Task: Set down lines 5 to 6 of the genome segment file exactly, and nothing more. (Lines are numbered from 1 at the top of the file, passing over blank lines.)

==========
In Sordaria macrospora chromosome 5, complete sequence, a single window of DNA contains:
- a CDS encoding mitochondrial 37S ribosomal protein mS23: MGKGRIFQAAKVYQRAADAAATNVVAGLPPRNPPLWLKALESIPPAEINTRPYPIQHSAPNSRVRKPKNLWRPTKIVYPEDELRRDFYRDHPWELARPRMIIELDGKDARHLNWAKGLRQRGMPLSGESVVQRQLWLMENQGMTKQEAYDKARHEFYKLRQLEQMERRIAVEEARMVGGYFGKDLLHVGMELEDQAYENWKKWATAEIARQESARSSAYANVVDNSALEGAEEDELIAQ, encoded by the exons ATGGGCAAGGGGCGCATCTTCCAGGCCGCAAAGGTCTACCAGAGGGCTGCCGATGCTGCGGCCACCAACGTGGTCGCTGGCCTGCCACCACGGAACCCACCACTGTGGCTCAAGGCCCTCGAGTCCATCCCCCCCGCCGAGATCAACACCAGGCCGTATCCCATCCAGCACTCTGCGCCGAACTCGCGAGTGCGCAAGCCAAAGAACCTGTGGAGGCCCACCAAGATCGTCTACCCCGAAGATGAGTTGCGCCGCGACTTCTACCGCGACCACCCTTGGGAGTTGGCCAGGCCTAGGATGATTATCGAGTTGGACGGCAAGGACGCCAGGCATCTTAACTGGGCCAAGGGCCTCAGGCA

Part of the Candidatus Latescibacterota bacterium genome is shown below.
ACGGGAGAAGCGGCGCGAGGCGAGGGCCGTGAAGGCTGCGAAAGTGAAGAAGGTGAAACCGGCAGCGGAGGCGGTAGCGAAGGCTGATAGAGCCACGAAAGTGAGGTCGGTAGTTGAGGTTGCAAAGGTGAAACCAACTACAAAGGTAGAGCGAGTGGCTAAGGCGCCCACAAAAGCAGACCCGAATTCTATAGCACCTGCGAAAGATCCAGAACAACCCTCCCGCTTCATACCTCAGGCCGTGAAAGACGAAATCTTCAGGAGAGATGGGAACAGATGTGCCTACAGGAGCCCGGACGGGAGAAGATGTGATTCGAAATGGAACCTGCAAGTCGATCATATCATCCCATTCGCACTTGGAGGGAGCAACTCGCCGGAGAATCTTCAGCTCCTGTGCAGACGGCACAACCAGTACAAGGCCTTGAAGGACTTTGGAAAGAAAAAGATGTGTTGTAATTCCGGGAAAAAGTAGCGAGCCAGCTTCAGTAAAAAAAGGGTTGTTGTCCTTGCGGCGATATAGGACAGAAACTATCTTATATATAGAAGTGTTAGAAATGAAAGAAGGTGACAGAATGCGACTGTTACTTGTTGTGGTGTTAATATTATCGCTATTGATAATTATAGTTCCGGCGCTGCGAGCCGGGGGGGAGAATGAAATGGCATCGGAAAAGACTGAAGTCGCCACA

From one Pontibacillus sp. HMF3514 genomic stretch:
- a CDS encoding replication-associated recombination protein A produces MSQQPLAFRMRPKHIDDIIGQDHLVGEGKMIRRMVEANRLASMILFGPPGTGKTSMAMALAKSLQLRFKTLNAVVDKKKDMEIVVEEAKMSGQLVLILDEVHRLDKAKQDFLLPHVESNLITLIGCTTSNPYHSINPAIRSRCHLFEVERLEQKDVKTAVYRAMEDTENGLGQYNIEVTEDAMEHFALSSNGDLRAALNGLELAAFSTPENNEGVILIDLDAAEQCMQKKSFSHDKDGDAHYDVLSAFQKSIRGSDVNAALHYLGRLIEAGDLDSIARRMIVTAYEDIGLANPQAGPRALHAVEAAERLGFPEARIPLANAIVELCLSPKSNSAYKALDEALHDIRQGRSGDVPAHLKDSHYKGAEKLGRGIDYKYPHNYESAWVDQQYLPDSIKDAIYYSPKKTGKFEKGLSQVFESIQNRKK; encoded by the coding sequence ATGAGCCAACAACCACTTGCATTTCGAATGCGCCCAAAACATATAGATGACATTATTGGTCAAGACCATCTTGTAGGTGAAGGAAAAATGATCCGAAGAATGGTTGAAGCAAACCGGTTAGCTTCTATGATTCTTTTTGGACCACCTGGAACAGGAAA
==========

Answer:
From one Pontibacillus sp. HMF3514 genomic stretch:
- a CDS encoding replication-associated recombination protein A produces MSQQPLAFRMRPKHIDDIIGQDHLVGEGKMIRRMVEANRLASMILFGPPGTGKTSMAMALAKSLQLRFKTLNAVVDKKKDMEIVVEEAKMSGQLVLILDEVHRLDKAKQDFLLPHVESNLITLIGCTTSNPYHSINPAIRSRCHLFEVERLEQKDVKTAVYRAMEDTENGLGQYNIEVTEDAMEHFALSSNGDLRAALNGLELAAFSTPENNEGVILIDLDAAEQCMQKKSFSHDKDGDAHYDVLSAFQKSIRGSDVNAALHYLGRLIEAGDLDSIARRMIVTAYEDIGLANPQAGPRALHAVEAAERLGFPEARIPLANAIVELCLSPKSNSAYKALDEALHDIRQGRSGDVPAHLKDSHYKGAEKLGRGIDYKYPHNYESAWVDQQYLPDSIKDAIYYSPKKTGKFEKGLSQVFESIQNRKK; encoded by the coding sequence ATGAGCCAACAACCACTTGCATTTCGAATGCGCCCAAAACATATAGATGACATTATTGGTCAAGACCATCTTGTAGGTGAAGGAAAAATGATCCGAAGAATGGTTGAAGCAAACCGGTTAGCTTCTATGATTCTTTTTGGACCACCTGGAACAGGAAA